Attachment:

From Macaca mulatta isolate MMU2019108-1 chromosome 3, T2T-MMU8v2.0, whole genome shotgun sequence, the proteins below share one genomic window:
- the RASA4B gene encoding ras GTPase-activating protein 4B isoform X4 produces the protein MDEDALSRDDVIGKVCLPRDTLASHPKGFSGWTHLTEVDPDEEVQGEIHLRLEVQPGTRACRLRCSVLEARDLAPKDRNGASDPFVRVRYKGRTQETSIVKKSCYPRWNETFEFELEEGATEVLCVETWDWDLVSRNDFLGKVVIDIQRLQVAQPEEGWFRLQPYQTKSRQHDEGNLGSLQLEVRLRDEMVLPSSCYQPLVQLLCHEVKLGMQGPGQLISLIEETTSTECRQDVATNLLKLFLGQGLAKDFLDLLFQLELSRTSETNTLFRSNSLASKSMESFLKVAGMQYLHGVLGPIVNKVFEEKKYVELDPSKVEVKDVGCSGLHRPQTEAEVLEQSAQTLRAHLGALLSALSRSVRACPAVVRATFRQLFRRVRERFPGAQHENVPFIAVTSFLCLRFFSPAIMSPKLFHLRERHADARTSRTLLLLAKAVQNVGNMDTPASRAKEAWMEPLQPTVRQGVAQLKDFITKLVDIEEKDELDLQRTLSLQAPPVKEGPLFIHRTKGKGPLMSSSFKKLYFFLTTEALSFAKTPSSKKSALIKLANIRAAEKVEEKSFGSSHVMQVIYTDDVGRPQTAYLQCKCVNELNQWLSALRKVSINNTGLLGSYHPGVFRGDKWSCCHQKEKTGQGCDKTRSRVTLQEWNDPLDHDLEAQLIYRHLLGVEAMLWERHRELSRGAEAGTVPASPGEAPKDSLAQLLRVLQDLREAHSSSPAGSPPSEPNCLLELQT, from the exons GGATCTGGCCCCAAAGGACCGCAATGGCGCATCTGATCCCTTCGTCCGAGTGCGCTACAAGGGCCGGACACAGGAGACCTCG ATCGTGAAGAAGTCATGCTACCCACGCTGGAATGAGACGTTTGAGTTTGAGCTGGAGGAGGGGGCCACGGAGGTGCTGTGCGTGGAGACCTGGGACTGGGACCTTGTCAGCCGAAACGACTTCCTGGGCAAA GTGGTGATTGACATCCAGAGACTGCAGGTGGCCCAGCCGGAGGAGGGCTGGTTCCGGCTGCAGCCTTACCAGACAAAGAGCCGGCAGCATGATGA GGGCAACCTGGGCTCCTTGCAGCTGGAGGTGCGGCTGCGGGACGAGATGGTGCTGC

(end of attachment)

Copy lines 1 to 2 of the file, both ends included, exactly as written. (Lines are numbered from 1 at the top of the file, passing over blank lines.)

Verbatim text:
From Macaca mulatta isolate MMU2019108-1 chromosome 3, T2T-MMU8v2.0, whole genome shotgun sequence, the proteins below share one genomic window:
- the RASA4B gene encoding ras GTPase-activating protein 4B isoform X4 produces the protein MDEDALSRDDVIGKVCLPRDTLASHPKGFSGWTHLTEVDPDEEVQGEIHLRLEVQPGTRACRLRCSVLEARDLAPKDRNGASDPFVRVRYKGRTQETSIVKKSCYPRWNETFEFELEEGATEVLCVETWDWDLVSRNDFLGKVVIDIQRLQVAQPEEGWFRLQPYQTKSRQHDEGNLGSLQLEVRLRDEMVLPSSCYQPLVQLLCHEVKLGMQGPGQLISLIEETTSTECRQDVATNLLKLFLGQGLAKDFLDLLFQLELSRTSETNTLFRSNSLASKSMESFLKVAGMQYLHGVLGPIVNKVFEEKKYVELDPSKVEVKDVGCSGLHRPQTEAEVLEQSAQTLRAHLGALLSALSRSVRACPAVVRATFRQLFRRVRERFPGAQHENVPFIAVTSFLCLRFFSPAIMSPKLFHLRERHADARTSRTLLLLAKAVQNVGNMDTPASRAKEAWMEPLQPTVRQGVAQLKDFITKLVDIEEKDELDLQRTLSLQAPPVKEGPLFIHRTKGKGPLMSSSFKKLYFFLTTEALSFAKTPSSKKSALIKLANIRAAEKVEEKSFGSSHVMQVIYTDDVGRPQTAYLQCKCVNELNQWLSALRKVSINNTGLLGSYHPGVFRGDKWSCCHQKEKTGQGCDKTRSRVTLQEWNDPLDHDLEAQLIYRHLLGVEAMLWERHRELSRGAEAGTVPASPGEAPKDSLAQLLRVLQDLREAHSSSPAGSPPSEPNCLLELQT, from the exons GGATCTGGCCCCAAAGGACCGCAATGGCGCATCTGATCCCTTCGTCCGAGTGCGCTACAAGGGCCGGACACAGGAGACCTCG ATCGTGAAGAAGTCATGCTACCCACGCTGGAATGAGACGTTTGAGTTTGAGCTGGAGGAGGGGGCCACGGAGGTGCTGTGCGTGGAGACCTGGGACTGGGACCTTGTCAGCCGAAACGACTTCCTGGGCAAA GTGGTGATTGACATCCAGAGACTGCAGGTGGCCCAGCCGGAGGAGGGCTGGTTCCGGCTGCAGCCTTACCAGACAAAGAGCCGGCAGCATGATGA GGGCAACCTGGGCTCCTTGCAGCTGGAGGTGCGGCTGCGGGACGAGATGGTGCTGC